The present study indicated that high self-efficacy was associated with increased well-being. The finding is supported by previous studies suggesting that self-efficacy is an important coping factor among chronic pain patients [48, 49]. As expected, our study revealed an inverse association between depression and well-being, suggesting that depression decreases well-being. This was not the case for anxiety. Possibly, anxiety is obscured by the high prevalence of depression in this population [50].

In our study, different factors were identified for work ability and well-being, respectively, meaning that different factors need to be targeted to achieve greater work ability as opposed to greater well-being. For example, the factors self-efficacy and depression were found to be significant for well-being, whereas these factors were not significantly related to work ability. It should be noted, however, that the factors were close to significant for work ability. Previous studies have found self-efficacy and depression to be important for work ability in patients with chronic whiplash-associated disorder and for employees on long-term sick leave [14, 21]. Our adjusted analysis showed that the confounding factor, economic situation, itself was significantly associated with well-being. If we regard economic situation as a personal factor, it is reasonable to assume when personal economy is good, it could provide access to other coping resources that support improved well-being [5153].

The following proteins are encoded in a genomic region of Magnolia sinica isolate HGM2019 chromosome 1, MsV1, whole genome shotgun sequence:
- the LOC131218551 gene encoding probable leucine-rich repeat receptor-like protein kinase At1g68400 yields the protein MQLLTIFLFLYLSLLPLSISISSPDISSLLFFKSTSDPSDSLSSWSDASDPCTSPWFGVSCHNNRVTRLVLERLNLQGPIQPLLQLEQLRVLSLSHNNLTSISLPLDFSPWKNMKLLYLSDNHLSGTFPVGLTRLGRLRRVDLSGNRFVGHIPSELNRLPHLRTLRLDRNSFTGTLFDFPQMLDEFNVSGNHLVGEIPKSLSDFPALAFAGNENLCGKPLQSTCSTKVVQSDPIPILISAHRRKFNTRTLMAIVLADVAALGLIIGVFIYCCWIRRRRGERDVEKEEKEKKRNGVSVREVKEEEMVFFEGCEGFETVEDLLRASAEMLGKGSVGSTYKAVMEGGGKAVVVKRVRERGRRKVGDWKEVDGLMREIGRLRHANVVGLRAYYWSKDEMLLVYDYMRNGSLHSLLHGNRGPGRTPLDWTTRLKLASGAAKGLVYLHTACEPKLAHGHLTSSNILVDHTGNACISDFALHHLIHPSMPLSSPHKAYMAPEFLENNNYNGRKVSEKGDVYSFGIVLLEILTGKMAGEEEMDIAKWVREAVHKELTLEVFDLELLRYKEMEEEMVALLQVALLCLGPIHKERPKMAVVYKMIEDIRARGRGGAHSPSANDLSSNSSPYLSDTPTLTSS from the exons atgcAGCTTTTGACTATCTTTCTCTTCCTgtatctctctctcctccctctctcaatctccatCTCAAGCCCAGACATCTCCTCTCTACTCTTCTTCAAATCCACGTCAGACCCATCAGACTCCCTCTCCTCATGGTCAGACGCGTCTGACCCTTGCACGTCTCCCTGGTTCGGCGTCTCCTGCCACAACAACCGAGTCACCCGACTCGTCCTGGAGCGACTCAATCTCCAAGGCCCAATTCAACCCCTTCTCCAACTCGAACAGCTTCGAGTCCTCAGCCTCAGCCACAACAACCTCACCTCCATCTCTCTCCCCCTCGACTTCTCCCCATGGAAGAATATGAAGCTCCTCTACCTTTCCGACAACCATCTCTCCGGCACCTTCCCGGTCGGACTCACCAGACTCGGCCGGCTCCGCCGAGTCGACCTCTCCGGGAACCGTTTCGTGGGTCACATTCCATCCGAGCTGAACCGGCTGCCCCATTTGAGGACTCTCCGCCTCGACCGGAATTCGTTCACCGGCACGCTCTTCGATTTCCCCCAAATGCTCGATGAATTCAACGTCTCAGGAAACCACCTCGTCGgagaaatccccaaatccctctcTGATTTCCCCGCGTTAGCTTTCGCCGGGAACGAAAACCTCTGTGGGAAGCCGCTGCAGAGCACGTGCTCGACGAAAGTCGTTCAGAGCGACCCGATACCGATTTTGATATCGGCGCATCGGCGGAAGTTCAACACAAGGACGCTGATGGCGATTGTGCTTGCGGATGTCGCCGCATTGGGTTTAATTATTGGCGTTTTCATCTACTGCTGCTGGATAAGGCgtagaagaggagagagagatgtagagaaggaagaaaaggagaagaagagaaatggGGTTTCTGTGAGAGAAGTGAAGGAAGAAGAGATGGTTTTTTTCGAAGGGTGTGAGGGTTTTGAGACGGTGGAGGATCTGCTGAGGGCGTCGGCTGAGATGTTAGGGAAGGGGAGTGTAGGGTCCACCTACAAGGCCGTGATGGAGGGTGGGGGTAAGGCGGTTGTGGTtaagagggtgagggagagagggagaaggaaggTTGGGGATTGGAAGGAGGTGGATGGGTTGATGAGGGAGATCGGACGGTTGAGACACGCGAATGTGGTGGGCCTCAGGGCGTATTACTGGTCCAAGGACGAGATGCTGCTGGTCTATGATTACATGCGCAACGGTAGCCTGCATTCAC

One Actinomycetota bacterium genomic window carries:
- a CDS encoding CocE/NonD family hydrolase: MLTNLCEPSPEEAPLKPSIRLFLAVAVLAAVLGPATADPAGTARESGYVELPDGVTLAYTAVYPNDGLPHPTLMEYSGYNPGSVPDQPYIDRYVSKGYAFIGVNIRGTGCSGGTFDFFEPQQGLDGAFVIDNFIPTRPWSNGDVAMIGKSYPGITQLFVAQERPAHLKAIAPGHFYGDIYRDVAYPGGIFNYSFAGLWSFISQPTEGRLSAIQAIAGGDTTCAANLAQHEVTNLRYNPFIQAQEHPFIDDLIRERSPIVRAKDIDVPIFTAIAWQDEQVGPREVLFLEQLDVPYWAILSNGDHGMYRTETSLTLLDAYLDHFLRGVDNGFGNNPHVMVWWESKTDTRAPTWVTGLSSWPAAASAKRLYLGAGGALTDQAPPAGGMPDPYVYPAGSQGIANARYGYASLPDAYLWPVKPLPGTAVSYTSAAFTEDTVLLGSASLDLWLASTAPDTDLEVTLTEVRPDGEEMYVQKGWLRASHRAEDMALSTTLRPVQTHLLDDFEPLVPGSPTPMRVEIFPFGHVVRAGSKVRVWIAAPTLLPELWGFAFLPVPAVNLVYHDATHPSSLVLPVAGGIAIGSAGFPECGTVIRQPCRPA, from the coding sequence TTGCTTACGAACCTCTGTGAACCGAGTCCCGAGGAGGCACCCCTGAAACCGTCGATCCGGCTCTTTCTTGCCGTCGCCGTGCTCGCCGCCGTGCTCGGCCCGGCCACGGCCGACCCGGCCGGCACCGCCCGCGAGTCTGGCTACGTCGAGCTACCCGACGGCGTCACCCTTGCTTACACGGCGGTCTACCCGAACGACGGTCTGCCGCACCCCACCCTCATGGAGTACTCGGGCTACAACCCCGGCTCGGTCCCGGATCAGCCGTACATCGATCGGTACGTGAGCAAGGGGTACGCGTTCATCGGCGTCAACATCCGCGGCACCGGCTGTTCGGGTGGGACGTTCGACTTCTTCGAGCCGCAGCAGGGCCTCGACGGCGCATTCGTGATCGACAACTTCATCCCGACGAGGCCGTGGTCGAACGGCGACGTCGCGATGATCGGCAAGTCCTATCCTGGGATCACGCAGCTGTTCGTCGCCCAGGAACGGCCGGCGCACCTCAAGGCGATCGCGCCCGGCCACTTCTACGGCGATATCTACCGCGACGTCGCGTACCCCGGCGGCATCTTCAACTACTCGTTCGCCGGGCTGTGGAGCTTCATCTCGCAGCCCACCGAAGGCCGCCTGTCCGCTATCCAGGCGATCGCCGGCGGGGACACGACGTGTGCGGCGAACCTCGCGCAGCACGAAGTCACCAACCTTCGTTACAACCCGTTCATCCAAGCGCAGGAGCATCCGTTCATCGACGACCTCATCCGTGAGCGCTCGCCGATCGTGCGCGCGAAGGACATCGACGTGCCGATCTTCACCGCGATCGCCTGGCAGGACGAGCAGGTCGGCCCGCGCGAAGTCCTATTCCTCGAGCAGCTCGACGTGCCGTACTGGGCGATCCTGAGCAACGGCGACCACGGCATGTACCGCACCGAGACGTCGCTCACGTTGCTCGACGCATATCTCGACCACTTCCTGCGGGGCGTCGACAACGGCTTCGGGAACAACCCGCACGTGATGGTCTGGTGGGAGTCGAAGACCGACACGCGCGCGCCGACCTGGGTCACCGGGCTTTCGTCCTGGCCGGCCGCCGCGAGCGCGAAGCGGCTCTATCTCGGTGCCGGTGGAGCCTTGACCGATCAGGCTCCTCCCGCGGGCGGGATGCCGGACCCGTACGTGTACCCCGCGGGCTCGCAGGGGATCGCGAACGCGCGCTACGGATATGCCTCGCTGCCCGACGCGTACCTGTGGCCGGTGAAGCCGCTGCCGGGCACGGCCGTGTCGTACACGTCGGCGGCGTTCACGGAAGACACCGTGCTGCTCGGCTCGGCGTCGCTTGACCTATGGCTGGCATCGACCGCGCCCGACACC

Strengths and limitations

One of the strengths of the present study is the use of validated scales to measure all independent variables and outcomes and use of well-defined inclusion criteria. The selection of participants was based solely on what was specified in the medical certificate issued by physician. Thus, participants’ own opinions of their illness were not considered. Further, pain figure was used in order to check with the information about pain in the neck/shoulders and/or back. In the invitation letter sent to the participants, it was stressed that the project was made in collaboration between the SIA and the University of Gävle, and that non-response would not affect the women’s right to compensation. We believe that our results were not affected by SIA selecting participants. Two of the authors (MLK, AN) instructed personnel at SIA in how to select participants based on the inclusion and exclusion criteria.